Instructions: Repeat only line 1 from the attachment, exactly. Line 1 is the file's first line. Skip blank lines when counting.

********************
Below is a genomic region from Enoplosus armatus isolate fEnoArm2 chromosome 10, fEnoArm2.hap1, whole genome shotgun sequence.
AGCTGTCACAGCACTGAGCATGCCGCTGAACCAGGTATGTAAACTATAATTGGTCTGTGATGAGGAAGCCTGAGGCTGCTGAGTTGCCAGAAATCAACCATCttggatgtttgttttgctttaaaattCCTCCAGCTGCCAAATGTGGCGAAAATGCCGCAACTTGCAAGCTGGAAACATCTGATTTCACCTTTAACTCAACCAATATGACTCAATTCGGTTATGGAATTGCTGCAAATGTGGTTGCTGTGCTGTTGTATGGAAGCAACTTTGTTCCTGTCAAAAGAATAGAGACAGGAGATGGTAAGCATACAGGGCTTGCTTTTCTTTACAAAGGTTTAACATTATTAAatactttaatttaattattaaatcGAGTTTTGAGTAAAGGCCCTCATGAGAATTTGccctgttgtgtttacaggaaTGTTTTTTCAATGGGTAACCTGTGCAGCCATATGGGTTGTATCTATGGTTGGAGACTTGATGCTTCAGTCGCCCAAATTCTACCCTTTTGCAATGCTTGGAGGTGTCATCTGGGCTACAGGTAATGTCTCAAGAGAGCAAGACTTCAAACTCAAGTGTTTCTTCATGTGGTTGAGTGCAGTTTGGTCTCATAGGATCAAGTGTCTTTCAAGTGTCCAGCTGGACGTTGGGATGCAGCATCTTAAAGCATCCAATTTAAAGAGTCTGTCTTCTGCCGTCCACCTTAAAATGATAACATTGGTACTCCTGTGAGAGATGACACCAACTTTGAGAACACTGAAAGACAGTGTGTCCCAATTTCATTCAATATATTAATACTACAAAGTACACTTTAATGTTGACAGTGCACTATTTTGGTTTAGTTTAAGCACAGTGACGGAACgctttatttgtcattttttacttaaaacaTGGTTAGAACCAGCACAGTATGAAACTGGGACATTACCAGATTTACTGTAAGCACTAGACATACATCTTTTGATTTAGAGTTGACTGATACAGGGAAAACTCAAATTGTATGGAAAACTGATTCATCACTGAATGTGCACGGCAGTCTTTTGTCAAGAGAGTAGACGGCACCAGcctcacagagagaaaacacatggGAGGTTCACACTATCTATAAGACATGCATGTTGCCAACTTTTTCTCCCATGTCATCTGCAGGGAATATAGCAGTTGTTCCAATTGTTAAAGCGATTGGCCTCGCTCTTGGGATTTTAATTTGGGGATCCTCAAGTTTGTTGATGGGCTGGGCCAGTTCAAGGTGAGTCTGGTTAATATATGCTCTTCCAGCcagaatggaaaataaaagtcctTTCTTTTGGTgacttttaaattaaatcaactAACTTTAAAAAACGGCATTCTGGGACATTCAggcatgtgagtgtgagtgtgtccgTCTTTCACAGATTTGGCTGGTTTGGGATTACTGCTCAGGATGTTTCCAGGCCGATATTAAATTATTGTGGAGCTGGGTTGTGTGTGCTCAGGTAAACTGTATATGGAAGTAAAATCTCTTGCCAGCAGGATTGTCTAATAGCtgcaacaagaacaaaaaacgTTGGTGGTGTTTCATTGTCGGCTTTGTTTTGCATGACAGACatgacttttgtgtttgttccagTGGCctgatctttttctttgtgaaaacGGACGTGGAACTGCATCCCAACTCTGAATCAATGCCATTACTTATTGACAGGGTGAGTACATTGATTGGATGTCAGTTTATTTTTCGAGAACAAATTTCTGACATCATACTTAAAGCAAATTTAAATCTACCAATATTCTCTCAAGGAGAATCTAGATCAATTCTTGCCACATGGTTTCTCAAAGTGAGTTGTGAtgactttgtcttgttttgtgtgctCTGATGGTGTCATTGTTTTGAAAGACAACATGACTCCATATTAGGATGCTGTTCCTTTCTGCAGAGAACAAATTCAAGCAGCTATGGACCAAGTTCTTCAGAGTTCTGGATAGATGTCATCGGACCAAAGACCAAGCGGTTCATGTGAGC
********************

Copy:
Below is a genomic region from Enoplosus armatus isolate fEnoArm2 chromosome 10, fEnoArm2.hap1, whole genome shotgun sequence.